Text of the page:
There’s a natural but unsettling feeling of not-belonging that comes with being in a new place. Nothing gives you a sense of the familiar — not the street leading to your new “home,” not the local pub, and most certainly not the faces of the strangers all around you. You are a visitor or a transplant. You are a stranger.
I left a place I know, and by “know” I mean I have a history there — and I am familiar with its history beyond me. I came to know it through my time and experience there. Temporality of knowing is fundamental to the human condition. We must have time with something — with a place, with people — in order to know it or them. Experience is the only way to get beyond the instantly observable. That is, to have a conscious understanding of something.
Can I navigate this new place? Yes, with difficulty. I get lost. I look things up. I have to ask for help. With tools, I can be functional here, but I do not know it. I don’t understand the signs in the windows of houses I pass or the unfamiliar traffic patterns or the beer selections.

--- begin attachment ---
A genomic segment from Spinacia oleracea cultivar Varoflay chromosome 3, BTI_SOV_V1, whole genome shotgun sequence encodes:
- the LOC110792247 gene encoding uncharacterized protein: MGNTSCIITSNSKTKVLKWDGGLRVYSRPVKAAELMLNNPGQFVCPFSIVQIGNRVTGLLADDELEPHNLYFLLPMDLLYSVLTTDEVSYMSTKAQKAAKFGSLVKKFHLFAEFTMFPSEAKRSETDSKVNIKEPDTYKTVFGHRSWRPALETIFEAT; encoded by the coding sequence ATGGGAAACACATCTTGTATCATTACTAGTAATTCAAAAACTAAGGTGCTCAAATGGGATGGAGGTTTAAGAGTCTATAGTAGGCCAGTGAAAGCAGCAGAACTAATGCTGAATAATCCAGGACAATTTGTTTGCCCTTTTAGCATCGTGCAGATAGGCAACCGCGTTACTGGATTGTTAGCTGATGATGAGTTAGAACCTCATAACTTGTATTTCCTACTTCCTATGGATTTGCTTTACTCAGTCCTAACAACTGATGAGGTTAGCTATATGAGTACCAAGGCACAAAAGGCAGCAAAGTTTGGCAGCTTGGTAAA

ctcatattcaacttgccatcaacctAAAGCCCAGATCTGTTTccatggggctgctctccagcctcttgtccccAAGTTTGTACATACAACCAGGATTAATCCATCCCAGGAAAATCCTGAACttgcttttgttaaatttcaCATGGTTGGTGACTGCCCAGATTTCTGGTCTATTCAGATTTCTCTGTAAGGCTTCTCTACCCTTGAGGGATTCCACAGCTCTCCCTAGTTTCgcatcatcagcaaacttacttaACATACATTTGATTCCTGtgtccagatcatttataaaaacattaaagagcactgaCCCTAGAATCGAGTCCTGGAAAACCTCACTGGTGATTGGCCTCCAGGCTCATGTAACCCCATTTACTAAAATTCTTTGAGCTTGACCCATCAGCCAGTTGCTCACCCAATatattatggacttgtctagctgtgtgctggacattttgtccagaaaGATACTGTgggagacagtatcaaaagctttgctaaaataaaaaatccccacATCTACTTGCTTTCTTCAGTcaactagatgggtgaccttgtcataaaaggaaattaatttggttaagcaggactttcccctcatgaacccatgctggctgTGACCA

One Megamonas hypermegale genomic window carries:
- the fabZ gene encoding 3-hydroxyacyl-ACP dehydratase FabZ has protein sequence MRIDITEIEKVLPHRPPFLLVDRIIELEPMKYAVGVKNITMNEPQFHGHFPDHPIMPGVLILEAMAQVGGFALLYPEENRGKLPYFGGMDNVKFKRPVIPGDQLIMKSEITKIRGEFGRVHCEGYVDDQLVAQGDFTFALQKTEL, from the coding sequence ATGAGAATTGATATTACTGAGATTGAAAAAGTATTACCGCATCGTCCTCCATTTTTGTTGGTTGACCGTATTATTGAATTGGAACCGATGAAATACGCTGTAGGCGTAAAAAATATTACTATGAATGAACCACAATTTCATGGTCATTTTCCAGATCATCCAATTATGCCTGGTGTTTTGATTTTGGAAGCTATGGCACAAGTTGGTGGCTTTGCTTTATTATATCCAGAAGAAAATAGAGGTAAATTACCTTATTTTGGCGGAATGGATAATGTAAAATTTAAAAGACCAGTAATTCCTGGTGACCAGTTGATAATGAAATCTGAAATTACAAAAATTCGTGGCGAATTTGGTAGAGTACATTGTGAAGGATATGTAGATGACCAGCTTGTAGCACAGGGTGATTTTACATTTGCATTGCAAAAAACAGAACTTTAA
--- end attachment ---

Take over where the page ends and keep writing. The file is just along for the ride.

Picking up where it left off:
In time I will. If I stay, I will know these things — and the more serious history and aspects of the place too. I can come to understand the socio-economic conditions, the culture, the habits and mores of the folks here. Now, I guess at it, but I can come to have such an awareness of it that I take its familiarity for granted. Then I will have a history here.
There’s no getting around it: belonging — knowing — requires historical experience. Making history here will take some time. Until then…
”The whole family hadn’t one member buried here. Everybody was
on the surface of the country, flat on his feet, selling watermelons,
or plowing a row of vines.
We were in Fresno, but we were nowhere, too. How could we really
be in a place until death had caught up with one of us, and we had
buried him and knew he was there?”
– William Saroyan, “Madness in the Family”